The second courtyard also hosts two magnificent structures. The Ganesh Pol and the Diwan-e-aam.
Lord Ganesh is the god of beginnings in hindu beliefs, hence the gate that leads into the king’s palace is called the Ganesh Pol. The most beautiful gate in the whole complex, this gate is decorated with ornate floral designs and is colored with vegetable dyes. It is one of most sought after spaces in the whole complex for photographes.
The gate felt familiar, something about it I have seen somewhere which I couldn’t recollect back then. Later on after a few days I saw the gate in a bollywood movie Khubsoorat, where the fort was named something else and the protagonist eas tryingto buy it, but seems like it was shot in this fort infront of the Ganesh Pol.
The gate is a building in itself with multiple levels. The top level covered with lattices is called the Suhag Mandir. It has a clear line of sight of Jaleb Chowk. Whenever Jaleb chowk hosted the king’s victorious army or any dignitaries, the women in the palace used to occupy the Suhag Mandir and watch the parade thought the lattices. It hid them from the outsiders (pardah system was huge in those days) while giving them VIP pavilion view of what was going on. One can climb up a few flights of stairs to check out the suhaag mandir from inside.
The hall of public audience is where the king used to hold his court for the commoners. The design is typical Mughal style with open sides, but the arches here had a distinctive Hindu architecture.
The king was very close to the mughals and hence the extensive of red sandstone can be seen in the Diwan-e-Aam complex as red was the favourite color of the mughals. This is quite evident from all other forts and palaces the mughals have made in India. The white stones are local marbles which can be seen being used in most palaces in Rajasthan.
Maota Lake with Kesar Keyari Bagh:
Since we entered through the western gate we hadn’t got a chance to see the Maota Lake whcih lies bang in front of the Suraj Pol (eastern side). Only when we had crossed over through the Ganesh pol, we got a chance to see this lake, while peeping over from one of the boundary walls.
This lake is the reason why the fort is here. This lake was the source of water for the Town and the fort. It also hosts a garden in its banks, which is called Kesar Keyari. Raja Maan Singh 1, yes, the guy who expanded this fort, cultivated saffron in that garden. I have my reservations on the success rate of this ambitious endeavor as weather of Rajasthan is no way suitable for saffron production. Present day people are more conservative and grow local flowering plants here.
Once we crossed the Ganesh Pol, we reached the next courtyard, which houses the Jai Mahal.
Jai Mahal is a complex of three structures; Diwan-e-Khaas, Sheesh Mahal and Jas Mandir.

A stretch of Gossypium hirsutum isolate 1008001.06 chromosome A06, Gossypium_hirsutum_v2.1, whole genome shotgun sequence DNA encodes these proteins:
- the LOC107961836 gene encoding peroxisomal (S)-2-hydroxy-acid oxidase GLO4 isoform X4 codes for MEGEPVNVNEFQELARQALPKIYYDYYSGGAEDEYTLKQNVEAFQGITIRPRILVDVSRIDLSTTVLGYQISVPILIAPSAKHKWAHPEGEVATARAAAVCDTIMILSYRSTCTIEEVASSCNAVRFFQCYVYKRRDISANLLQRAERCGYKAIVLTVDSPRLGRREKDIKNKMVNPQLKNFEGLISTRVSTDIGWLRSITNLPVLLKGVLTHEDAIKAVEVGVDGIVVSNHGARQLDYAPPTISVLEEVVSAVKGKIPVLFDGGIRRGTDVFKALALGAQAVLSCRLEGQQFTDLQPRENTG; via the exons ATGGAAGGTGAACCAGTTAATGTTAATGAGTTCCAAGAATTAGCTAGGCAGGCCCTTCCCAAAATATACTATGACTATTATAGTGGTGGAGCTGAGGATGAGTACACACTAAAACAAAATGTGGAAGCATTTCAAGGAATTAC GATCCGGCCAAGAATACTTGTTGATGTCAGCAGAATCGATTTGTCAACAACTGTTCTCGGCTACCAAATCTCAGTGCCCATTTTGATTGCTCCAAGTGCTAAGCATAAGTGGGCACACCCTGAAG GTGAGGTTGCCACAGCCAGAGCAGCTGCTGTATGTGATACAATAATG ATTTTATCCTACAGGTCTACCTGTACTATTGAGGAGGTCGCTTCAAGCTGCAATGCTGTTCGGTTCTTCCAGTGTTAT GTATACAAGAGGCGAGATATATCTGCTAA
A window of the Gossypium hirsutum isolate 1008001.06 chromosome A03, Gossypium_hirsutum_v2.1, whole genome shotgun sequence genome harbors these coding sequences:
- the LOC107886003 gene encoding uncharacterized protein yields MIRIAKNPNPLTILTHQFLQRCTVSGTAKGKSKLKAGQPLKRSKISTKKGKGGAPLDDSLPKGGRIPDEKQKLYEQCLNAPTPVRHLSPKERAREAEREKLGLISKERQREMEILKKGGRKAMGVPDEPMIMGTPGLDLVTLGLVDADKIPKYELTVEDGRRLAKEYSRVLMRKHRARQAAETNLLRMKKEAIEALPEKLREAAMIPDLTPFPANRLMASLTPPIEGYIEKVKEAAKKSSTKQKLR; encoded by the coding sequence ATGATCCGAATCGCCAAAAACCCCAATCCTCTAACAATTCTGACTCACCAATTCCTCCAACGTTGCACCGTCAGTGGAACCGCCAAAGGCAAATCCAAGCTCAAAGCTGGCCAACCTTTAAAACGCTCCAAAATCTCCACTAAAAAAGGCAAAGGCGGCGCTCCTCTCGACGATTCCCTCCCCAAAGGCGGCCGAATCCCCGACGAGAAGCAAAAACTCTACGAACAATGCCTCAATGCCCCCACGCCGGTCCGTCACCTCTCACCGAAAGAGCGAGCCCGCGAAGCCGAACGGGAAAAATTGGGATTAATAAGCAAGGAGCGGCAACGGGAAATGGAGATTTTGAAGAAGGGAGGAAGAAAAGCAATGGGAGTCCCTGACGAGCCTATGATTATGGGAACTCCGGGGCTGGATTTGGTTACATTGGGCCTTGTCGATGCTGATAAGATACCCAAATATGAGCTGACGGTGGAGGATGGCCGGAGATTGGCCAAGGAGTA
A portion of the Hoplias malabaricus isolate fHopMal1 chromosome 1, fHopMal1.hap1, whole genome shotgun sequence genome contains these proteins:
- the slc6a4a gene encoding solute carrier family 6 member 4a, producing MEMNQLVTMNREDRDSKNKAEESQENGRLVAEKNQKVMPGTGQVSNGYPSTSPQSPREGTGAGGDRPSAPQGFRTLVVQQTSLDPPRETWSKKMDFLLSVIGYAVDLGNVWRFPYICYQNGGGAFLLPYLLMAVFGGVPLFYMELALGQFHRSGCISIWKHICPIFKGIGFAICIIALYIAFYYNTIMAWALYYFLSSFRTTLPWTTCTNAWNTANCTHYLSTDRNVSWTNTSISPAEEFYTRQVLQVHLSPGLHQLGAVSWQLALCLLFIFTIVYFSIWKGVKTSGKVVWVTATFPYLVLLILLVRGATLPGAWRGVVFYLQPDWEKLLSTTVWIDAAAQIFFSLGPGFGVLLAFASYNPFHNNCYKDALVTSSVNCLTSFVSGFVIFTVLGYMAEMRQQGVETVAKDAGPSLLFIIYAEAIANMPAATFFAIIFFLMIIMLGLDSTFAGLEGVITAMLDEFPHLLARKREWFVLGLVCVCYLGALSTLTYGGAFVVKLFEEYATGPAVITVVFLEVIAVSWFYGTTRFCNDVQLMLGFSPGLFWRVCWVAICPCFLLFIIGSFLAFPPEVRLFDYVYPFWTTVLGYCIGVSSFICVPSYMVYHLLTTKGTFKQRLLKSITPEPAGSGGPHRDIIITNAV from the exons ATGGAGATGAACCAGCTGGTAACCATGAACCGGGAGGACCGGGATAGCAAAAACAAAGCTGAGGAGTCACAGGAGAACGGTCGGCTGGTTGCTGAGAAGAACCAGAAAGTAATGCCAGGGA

As the name suggest was the hall of private audience. Intricately built out of sandstone and marble, this place hosts multiple motifs and floral designs everywhere. This is where the king would hold is meetings with his ministers and host state meetings with royalty of other provinces.
There is a flower in particular (conspicuously named ‘Magic Flower’) that all guides were busy explaining to the tourists. Apparently if you cover various parts of it you can spot a scorpion, elephant, so on and so forth. They mentioned some 7 animals, but my mortal eyes could only see a lame flower with two butterflies hovering over it. Here is a picture of it. Go figure.
Thought long way from it’s prime, this place reeks of it glorious past. The mirrors are laid in the most ornate way possible, creating various murals and designs.
Honesty I had this image in my head that the place will have pieces of mirrors pasted on designed surfaces. Kind of like tutti Fruity on an ice cream, but I was completely wrong. The mirrors were cut in precisely the proper dimension to fit into the designs on the wall and the ceiling like puzzle peices. This was not a building; it was a piece of art. I could only imagine the beauty of his place when earthen lamps would be lit and the reflection from the million mirrors made it look like stars twinkling inside the palace.
Jas Mandir is off limits to tourists and one cannot visit this place for some reason. As per people it is where the king used to offer hsi prayers to lord keis
Also known as Sukh Niwas literally meaning the ‘Abode of Joy’, it has a Mughal Style landscaped garden with a fountain in the middle. I was wowed by the sight of the garden. The speck of greenery on the otherwise cobbled courtyard was so refreshing. I can imagine why this place was called Sukh Niwas.
“How did they manage to get water for a fountain?” my wife’s question caught me off guard and brought me back from my fantasy of the kinds of ‘Sukh’ kings could afford.
“It’s a palace of a king. He might have well over 100 people fetching water for him.” I told dismissing the doubt with the simplest of explanation. But the question had ringed a bell in my mind. There has to be a way to get water up the hill into the Fort from Maota Lake. I was intrigued, and being who I am, a lousy frugal tourist, I hadn’t hired a guide, so now I don’t have anyone to ask this question.
Myth of the Water Supply:
I decided to snoop around with my camera pretending to capture some photos; whereas my actual mission was to eavesdrop on guides explaining the process of water supply to some tourists. I figured since this was the first place where water was visible eveyone will have this question.